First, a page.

Figure 1
Beverage History Timeline

While beverages are classified into just a few categories in Figure 1, in reality, the number of beverages introduced per year over the past decade number more in any year than existed in total 50 years ago or earlier. Most of these new beverages are either sugar-sweetened or caffeinated and often both, but many have emerged with reduced caloric levels, a range of flavors, and often caffeine and other food constituents added. Because of the vast array of new niche-targeted beverages that have emerged, it is virtually impossible to fully understand their patterns of intake: too few in each niche are consumed to allow analyses to be undertaken. This paper highlights what is known about long-term trends and summarizes results from nationally representative surveys of food and beverage intake.

Methods

Food Balance Data

The source of data for Figures 2 and and33 is the food balance or disappearance data [6]. These are data prepared by the Economic Research Service, U.S. Department of Agriculture (USDA). They represent the amounts per capita of food available for human consumption, which is local production plus imports minus exports. These data are adjusted for milling, carcass, and other losses at the processing level but not for losses or actual wastage beyond the food processors. All beverages are placed into fluid-gallon equivalents on an annual per capita basis.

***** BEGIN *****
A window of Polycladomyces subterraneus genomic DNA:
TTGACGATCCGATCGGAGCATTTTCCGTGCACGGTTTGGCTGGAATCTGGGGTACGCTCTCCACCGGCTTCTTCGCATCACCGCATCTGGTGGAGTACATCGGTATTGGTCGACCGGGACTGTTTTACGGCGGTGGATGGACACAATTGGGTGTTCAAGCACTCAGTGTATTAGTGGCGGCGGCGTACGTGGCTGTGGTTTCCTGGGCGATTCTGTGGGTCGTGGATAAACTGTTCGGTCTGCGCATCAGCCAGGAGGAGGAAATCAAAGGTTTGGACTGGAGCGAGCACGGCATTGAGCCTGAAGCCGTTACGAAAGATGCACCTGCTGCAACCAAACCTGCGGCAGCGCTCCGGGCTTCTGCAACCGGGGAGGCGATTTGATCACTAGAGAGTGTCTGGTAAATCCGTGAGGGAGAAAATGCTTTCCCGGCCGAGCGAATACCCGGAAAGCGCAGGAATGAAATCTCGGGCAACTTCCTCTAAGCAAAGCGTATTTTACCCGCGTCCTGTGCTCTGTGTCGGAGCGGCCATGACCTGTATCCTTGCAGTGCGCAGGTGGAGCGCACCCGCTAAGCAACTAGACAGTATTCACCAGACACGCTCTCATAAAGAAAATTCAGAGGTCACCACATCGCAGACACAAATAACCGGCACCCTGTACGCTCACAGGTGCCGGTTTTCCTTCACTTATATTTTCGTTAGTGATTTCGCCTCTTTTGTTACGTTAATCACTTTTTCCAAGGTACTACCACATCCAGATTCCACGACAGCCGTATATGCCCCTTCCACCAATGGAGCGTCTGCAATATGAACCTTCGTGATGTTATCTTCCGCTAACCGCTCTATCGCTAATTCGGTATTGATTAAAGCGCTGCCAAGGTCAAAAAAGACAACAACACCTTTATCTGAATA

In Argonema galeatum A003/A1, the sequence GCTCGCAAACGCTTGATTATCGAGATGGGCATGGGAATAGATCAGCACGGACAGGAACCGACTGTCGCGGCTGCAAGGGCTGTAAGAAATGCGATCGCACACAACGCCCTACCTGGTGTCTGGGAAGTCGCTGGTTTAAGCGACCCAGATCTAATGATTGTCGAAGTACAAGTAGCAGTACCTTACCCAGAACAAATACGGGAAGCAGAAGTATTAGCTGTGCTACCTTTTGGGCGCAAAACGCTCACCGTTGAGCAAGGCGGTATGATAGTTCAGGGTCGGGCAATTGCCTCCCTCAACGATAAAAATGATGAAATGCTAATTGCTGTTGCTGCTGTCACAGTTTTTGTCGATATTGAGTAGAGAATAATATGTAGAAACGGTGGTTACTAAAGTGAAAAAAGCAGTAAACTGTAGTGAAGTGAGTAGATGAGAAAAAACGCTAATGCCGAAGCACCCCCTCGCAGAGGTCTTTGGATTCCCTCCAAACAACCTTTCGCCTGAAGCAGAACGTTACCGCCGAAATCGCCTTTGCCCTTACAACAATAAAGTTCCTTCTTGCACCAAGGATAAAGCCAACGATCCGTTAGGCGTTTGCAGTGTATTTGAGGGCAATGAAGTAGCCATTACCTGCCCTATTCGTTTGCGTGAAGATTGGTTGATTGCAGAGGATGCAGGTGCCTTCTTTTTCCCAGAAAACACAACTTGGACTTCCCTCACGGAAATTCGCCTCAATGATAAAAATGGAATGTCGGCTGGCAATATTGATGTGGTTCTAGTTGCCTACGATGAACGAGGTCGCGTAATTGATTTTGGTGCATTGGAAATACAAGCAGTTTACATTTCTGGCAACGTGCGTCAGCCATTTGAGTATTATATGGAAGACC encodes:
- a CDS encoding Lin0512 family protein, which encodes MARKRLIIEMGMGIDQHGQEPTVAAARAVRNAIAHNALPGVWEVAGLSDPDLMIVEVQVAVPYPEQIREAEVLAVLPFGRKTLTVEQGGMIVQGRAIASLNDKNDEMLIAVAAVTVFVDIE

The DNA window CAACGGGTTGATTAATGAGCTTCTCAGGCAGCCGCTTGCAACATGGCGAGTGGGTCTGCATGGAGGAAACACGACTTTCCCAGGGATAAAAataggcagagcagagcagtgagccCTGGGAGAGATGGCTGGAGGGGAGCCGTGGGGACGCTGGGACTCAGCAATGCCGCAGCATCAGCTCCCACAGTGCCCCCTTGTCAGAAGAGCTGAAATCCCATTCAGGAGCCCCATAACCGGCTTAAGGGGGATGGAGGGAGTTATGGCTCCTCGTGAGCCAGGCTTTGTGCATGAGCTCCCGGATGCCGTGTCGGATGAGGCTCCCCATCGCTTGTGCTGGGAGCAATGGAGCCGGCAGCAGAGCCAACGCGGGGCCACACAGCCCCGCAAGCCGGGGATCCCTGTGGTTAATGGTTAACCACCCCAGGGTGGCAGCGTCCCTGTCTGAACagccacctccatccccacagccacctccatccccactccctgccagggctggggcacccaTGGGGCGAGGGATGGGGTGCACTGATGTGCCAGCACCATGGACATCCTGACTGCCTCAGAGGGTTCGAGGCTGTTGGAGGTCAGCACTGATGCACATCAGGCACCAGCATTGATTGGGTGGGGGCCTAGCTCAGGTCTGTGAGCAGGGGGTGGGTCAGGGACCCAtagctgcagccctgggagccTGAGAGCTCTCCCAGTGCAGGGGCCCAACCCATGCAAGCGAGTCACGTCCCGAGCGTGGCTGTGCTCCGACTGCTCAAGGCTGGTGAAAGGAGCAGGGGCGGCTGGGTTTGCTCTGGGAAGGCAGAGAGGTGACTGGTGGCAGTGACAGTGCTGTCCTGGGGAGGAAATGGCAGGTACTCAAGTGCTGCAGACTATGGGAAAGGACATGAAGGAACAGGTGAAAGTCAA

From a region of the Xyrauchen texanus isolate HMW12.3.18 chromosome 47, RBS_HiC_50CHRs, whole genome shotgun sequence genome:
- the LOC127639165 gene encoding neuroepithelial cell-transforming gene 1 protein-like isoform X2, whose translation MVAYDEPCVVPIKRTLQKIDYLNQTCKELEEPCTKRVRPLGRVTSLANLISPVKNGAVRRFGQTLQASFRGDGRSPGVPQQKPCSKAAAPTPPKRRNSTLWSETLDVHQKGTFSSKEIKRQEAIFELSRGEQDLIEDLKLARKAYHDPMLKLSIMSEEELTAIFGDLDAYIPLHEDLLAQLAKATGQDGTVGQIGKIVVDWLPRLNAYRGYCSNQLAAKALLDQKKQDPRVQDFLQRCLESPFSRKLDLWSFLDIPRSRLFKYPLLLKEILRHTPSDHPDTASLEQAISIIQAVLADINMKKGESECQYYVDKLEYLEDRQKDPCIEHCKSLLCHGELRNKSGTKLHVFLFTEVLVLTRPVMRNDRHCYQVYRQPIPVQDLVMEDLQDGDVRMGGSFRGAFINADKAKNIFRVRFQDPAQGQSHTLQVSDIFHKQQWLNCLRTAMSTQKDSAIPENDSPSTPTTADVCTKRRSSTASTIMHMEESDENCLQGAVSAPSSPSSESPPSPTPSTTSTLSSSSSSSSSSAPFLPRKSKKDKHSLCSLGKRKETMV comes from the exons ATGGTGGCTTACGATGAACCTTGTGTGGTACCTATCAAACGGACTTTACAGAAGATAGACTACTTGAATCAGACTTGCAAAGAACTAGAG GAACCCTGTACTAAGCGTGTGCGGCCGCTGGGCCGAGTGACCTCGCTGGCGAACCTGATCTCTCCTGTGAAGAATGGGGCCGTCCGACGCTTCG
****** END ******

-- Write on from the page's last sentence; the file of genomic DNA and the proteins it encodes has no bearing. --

Figure 2
Fluid Milk Available for Consumption, US 1909 to 2007 (fluid gallons per capita)
Figure 3
Beverages Available for Consumption in the US, Gallons Per Capita Trends 1970-2007

Individual Food Consumption Data

These data were collected from four nationally representative surveys of food intake in the U.S. population. The sample selected for analysis consisted of all persons aged two and older, who reported one day or two days of their intake. The USDA data come from the 1977-1978 Nationwide Food Consumption Survey (NFCS 77), the 1989-1991 Continuing Survey of Food Intake by Individuals (CSFII 89), and the 1994-1996 Continuing Survey of Food Intake by Individuals (CSFII 96). Data from consecutive National Health and Nutrition Examination Surveys (NHANES) were also used as one combined set of data: the NHANES 2003-2004 and NHANES 2005-2006 (NHANES 03-06). The USDA and NHANES surveys were based on a multistage, stratified area probability sample of noninstitutionalized U.S. households. Detailed information about each survey and its sampling design were published previously [7-11]. The major difference is that, while the NHANES sampling system is nationally representative, it does not represent each region by season and is not randomly distributed over the days of the week as were the earlier USDA surveys [12].